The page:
One note on your comment about being healthy: companies are screening people now. The only way to purchase cheap health insurance is to purchase before you are unhealthy or need it.

      My dad died of a terminal disease three years before his term life insurance policy expired, and it was such a relief for my mom. That pushed me to buy some to cover my life.

    • 3

      Thank you everyone for your wise counsel and advice. While I’m shopping and researching this topic further, I will keep an eye on this post and everything you have said.

    • 4

      I am a bit late to this thread but wanted to echo some of the experiences below. I have short-term disability insurance, long-term disability insurance, long-term care insurance, and term life insurance.  I have had to use the short-term disability twice and was SO glad I had it. Both times were due to completely unforeseeable, unpreventable, seemingly minor accidents that left me unable to do my job for a short period of time.  Having the insurance meant I could invest all of my energy recovering vs. worrying about how we were going to pay the bills. A dear family member did not have disability insurance, and got cancer.  Though she did eventually recover and is now in full remission, she had to work through her chemotherapy and radiation treatments which was so sad.  It was very stressful for her and her family.  So while you asked about life insurance, please consider the full insurance picture (the thread someone else linked to with Dave Ramsey is very informative. I don’t love all things Dave Ramsey, but his insurance advice is spot on).

      As for life insurance, I respectfully disagree with those who claim whole is better than term.  Insurance has never been intended for getting your money back! If I never have to use my car insurance, or homeowner’s insurance, or disability insurance, I am happy.  The point of life insurance is to make things easier for those you leave behind. Period.  And term insurance does that most cost-effectively.  I took out my policy in my early twenties when we bought our first house, as I knew my husband couldn’t afford the mortgage if I croaked. I got just enough to make his transition easier – life insurance isn’t about gaming the system and trying to hit the lottery. As I’ve gotten older the company has tried to persuade me to convert to whole life, but we are at the point now where my husband’s career is sufficiently stable, and our debts are sufficiently low, that if I croaked he would be fine.  So we don’t even really need the insurance any more.  I want to cancel it but since the rates are super low we’re keeping it for now.  They are low only because I took it out in my healthy early twenties.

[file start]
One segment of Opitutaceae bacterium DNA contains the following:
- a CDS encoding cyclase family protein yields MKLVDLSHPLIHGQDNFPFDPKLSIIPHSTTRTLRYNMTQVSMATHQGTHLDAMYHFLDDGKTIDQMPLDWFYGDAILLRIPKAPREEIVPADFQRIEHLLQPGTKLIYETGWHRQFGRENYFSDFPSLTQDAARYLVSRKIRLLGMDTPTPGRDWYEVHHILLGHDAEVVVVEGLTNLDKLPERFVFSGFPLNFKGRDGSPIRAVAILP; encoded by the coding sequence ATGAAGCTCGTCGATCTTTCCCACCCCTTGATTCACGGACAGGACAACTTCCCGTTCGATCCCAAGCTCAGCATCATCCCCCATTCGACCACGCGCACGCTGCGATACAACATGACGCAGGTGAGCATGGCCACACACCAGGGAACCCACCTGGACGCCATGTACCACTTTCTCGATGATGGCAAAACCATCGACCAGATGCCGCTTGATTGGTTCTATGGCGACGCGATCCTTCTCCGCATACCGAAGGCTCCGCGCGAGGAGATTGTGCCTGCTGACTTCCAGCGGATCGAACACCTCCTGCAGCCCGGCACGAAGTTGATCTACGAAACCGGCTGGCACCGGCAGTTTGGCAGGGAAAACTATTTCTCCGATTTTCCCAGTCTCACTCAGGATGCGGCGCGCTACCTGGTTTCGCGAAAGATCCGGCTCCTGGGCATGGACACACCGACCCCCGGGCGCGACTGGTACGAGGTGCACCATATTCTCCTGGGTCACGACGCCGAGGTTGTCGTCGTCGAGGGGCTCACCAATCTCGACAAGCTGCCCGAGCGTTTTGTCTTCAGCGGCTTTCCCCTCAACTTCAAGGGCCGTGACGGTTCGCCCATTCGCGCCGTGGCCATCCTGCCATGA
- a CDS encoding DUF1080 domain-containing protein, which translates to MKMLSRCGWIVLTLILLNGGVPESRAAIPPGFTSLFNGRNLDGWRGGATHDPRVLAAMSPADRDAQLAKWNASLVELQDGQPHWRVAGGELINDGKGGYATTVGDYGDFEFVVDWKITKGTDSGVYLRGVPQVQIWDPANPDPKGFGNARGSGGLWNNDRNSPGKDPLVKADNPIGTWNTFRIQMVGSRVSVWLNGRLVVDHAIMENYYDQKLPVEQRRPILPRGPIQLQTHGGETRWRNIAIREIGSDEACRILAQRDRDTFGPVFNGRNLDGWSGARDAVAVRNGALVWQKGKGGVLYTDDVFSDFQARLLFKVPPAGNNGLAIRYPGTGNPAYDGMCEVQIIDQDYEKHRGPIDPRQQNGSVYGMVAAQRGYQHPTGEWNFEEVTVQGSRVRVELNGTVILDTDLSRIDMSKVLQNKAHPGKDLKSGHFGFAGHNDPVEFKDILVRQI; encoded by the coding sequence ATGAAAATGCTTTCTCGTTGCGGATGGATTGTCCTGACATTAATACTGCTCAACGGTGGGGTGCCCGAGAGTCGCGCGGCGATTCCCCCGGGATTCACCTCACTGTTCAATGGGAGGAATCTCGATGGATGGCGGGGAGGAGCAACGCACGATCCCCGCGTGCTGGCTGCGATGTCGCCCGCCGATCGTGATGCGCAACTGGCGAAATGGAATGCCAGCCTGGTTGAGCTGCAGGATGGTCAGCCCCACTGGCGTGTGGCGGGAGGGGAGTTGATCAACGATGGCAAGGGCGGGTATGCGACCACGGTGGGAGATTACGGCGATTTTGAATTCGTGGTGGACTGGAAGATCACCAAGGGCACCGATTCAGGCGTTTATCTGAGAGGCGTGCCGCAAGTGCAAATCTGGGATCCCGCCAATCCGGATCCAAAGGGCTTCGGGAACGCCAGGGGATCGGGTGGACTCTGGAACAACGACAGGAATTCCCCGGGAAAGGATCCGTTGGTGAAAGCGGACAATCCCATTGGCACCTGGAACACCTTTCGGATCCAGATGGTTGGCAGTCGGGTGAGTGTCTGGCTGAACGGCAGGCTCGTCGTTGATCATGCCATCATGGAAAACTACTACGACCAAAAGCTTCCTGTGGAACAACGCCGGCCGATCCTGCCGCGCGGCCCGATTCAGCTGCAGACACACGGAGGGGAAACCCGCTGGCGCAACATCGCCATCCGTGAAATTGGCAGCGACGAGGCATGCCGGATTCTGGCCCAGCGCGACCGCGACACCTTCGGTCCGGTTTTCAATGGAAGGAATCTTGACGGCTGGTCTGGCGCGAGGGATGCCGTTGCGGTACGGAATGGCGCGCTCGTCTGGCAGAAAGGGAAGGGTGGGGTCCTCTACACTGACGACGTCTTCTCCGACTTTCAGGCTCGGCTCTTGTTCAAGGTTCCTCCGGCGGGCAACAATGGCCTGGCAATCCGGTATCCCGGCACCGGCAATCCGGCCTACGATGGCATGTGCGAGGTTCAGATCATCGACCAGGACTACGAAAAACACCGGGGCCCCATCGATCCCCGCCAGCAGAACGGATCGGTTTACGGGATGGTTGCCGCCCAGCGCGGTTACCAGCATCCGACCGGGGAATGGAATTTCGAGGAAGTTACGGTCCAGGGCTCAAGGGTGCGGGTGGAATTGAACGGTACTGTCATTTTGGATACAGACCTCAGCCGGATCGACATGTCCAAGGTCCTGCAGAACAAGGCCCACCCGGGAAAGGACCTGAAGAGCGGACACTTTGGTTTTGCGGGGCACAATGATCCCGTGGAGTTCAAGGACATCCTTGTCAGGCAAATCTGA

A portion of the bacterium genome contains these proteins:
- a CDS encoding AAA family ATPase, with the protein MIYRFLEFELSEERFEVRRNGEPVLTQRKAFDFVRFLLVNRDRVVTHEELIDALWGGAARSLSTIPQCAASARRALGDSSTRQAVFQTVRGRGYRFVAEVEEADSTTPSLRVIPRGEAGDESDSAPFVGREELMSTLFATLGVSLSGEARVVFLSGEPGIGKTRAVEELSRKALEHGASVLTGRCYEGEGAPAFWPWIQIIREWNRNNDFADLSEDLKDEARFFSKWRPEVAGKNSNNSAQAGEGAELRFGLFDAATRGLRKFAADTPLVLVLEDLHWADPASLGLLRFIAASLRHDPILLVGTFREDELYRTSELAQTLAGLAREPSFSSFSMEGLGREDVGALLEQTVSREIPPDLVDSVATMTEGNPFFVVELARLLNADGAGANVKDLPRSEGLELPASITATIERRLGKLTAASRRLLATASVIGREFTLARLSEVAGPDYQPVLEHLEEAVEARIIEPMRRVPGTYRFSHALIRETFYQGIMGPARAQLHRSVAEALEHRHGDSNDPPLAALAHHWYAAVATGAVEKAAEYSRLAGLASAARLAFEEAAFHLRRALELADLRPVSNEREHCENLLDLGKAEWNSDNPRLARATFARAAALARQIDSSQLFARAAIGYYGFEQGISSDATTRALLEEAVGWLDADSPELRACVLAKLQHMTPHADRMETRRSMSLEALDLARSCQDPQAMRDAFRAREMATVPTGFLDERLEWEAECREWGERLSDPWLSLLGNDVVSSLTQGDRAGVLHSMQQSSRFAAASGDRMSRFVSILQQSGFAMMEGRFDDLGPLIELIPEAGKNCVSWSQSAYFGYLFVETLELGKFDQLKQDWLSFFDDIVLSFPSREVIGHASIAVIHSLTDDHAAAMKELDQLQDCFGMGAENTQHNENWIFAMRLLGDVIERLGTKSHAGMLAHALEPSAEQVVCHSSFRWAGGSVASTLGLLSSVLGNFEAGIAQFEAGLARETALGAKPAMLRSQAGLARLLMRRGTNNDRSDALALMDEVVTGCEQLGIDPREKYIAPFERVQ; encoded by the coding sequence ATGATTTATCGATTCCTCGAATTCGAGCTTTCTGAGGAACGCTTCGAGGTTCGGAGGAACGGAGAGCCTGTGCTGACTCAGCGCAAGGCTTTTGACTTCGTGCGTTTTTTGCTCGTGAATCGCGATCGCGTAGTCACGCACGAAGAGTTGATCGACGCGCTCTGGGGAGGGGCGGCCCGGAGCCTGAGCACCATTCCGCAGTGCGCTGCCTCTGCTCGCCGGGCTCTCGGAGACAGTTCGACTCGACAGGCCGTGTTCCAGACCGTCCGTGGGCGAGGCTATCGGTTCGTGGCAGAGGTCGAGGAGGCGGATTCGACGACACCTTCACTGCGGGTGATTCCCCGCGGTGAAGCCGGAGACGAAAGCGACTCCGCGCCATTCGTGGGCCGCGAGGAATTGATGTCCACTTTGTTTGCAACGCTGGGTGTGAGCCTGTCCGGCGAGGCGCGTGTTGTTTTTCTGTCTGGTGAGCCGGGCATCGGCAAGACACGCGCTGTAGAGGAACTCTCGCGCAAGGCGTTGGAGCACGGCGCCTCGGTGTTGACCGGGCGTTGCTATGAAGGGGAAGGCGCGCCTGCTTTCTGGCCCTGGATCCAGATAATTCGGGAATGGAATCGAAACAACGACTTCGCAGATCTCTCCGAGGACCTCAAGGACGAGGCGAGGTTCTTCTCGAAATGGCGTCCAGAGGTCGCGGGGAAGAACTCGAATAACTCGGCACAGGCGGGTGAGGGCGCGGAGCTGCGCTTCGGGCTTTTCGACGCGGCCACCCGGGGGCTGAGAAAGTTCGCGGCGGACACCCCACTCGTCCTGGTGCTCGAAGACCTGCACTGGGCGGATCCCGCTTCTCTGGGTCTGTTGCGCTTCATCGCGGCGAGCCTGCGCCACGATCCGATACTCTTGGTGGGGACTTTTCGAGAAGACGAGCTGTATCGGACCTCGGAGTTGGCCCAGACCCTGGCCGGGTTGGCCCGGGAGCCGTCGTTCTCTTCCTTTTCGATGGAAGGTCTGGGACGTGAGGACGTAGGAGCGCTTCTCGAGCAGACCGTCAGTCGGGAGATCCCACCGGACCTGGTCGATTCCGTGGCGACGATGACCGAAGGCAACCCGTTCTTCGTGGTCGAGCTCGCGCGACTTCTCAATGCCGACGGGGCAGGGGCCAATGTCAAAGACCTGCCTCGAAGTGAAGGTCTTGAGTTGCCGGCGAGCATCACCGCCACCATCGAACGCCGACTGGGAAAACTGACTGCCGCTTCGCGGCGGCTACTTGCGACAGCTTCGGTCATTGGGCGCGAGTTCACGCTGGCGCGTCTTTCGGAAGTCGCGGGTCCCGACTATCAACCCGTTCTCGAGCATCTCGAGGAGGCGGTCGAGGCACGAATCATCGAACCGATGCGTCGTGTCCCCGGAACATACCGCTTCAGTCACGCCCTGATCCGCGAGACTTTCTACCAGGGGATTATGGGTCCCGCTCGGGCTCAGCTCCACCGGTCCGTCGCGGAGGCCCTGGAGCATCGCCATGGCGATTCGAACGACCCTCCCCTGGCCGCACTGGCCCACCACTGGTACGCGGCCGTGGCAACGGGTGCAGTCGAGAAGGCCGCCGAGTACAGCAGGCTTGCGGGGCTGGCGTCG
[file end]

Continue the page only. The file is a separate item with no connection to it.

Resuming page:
My advice is to get the highest amount you can get without a health evaluation.  I had a good friend who got turned down for insurance because she had both high cholesterol and high blood pressure.  Sounds like no big deal, but once you get turned down for one insurance it is very hard, if not impossible, to get insurance anywhere else (there is always a question on the application about whether you’ve ever been turned down for insurance).  Meaning that she now cannot get disability, long-term care, or life insurance (believe me, she has tried).  

      • 3

        “once you get turned down for one insurance it is very hard, if not impossible, to get insurance anywhere else”

        I hadn’t thought of that issue and it sounds like an important minefield to be aware of.

      • 4

        Yes, it is a minefield indeed. I even had a doctor once who, ever-so-carefully, suggested that if I were to be tested for a certain disorder that I should do so elsewhere, pay cash and leave no paper trail so that if the test results were not to my liking I could pretend they never happened. Because once a diagnosis is in your insurance record it will haunt you forever (at least in the United States).  He said that if the tests were positive that I would never be able to get disability or life insurance.  (Luckily the tests were fine, and I did elect to do them on the record after extensive conversations with my family. But I appreciated the warning).  

      • 2

        That’s a good way to avoid having insurance catch wind of your condition, but really sad we have to do things like that.

        Thank you for this great tip! I am much better prepared now when trying to get a quote.

    • 1

      I am not an insurance specialist.  However, there are a few key points I would like to make about life insurance.

      • Life insurance is not needed if there is no income to replace.  One of the main reasons to have life insurance is to replace income.  If there is no income to replace, you may not need insurance.
      • The amount of insurance needed is usually more than people think.  For example, $1,000,000 worth of life insurance sounds like a lot.  However, if you use the 4% rule, you should only spend $40,000 per year.  This may be adequate for some people, but I know it would not be enough for me. Think of it like an escrow account whose investments need to generate enough income to last your lifetime.